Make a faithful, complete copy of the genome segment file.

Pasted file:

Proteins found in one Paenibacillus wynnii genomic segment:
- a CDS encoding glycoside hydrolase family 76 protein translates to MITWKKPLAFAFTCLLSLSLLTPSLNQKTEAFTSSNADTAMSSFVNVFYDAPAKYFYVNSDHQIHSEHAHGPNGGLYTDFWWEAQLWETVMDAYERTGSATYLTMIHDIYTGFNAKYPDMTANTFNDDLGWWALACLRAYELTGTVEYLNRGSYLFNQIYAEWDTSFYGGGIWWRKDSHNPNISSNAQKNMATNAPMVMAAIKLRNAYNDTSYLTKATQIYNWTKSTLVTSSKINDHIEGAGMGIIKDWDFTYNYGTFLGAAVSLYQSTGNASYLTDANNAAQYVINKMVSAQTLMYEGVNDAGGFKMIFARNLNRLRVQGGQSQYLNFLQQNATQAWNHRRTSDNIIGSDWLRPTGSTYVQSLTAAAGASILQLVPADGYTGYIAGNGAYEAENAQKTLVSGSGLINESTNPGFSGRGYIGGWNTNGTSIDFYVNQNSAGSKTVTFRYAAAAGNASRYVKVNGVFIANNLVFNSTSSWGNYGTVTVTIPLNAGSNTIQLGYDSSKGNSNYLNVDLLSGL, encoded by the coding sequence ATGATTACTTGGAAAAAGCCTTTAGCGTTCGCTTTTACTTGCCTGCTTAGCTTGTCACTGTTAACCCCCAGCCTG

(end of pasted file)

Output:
Proteins found in one Paenibacillus wynnii genomic segment:
- a CDS encoding glycoside hydrolase family 76 protein translates to MITWKKPLAFAFTCLLSLSLLTPSLNQKTEAFTSSNADTAMSSFVNVFYDAPAKYFYVNSDHQIHSEHAHGPNGGLYTDFWWEAQLWETVMDAYERTGSATYLTMIHDIYTGFNAKYPDMTANTFNDDLGWWALACLRAYELTGTVEYLNRGSYLFNQIYAEWDTSFYGGGIWWRKDSHNPNISSNAQKNMATNAPMVMAAIKLRNAYNDTSYLTKATQIYNWTKSTLVTSSKINDHIEGAGMGIIKDWDFTYNYGTFLGAAVSLYQSTGNASYLTDANNAAQYVINKMVSAQTLMYEGVNDAGGFKMIFARNLNRLRVQGGQSQYLNFLQQNATQAWNHRRTSDNIIGSDWLRPTGSTYVQSLTAAAGASILQLVPADGYTGYIAGNGAYEAENAQKTLVSGSGLINESTNPGFSGRGYIGGWNTNGTSIDFYVNQNSAGSKTVTFRYAAAAGNASRYVKVNGVFIANNLVFNSTSSWGNYGTVTVTIPLNAGSNTIQLGYDSSKGNSNYLNVDLLSGL, encoded by the coding sequence ATGATTACTTGGAAAAAGCCTTTAGCGTTCGCTTTTACTTGCCTGCTTAGCTTGTCACTGTTAACCCCCAGCCTG